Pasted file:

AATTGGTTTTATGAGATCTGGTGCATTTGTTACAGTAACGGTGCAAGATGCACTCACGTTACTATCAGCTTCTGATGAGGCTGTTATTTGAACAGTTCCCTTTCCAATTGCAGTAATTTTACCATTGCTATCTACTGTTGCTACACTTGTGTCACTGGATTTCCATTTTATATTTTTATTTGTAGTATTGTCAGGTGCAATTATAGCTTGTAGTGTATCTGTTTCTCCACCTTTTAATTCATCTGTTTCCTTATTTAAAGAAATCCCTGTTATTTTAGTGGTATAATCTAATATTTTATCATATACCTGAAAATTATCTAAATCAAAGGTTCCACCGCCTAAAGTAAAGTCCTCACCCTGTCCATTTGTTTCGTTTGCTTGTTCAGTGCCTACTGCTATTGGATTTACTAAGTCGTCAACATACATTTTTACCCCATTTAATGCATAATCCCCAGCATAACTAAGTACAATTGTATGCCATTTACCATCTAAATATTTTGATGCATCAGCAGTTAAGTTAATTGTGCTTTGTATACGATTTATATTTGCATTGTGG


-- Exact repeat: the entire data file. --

AATTGGTTTTATGAGATCTGGTGCATTTGTTACAGTAACGGTGCAAGATGCACTCACGTTACTATCAGCTTCTGATGAGGCTGTTATTTGAACAGTTCCCTTTCCAATTGCAGTAATTTTACCATTGCTATCTACTGTTGCTACACTTGTGTCACTGGATTTCCATTTTATATTTTTATTTGTAGTATTGTCAGGTGCAATTATAGCTTGTAGTGTATCTGTTTCTCCACCTTTTAATTCATCTGTTTCCTTATTTAAAGAAATCCCTGTTATTTTAGTGGTATAATCTAATATTTTATCATATACCTGAAAATTATCTAAATCAAAGGTTCCACCGCCTAAAGTAAAGTCCTCACCCTGTCCATTTGTTTCGTTTGCTTGTTCAGTGCCTACTGCTATTGGATTTACTAAGTCGTCAACATACATTTTTACCCCATTTAATGCATAATCCCCAGCATAACTAAGTACAATTGTATGCCATTTACCATCTAAATATTTTGATGCATCAGCAGTTAAGTTAATTGTGCTTTGTATACGATTTATATTTGCATTGTGG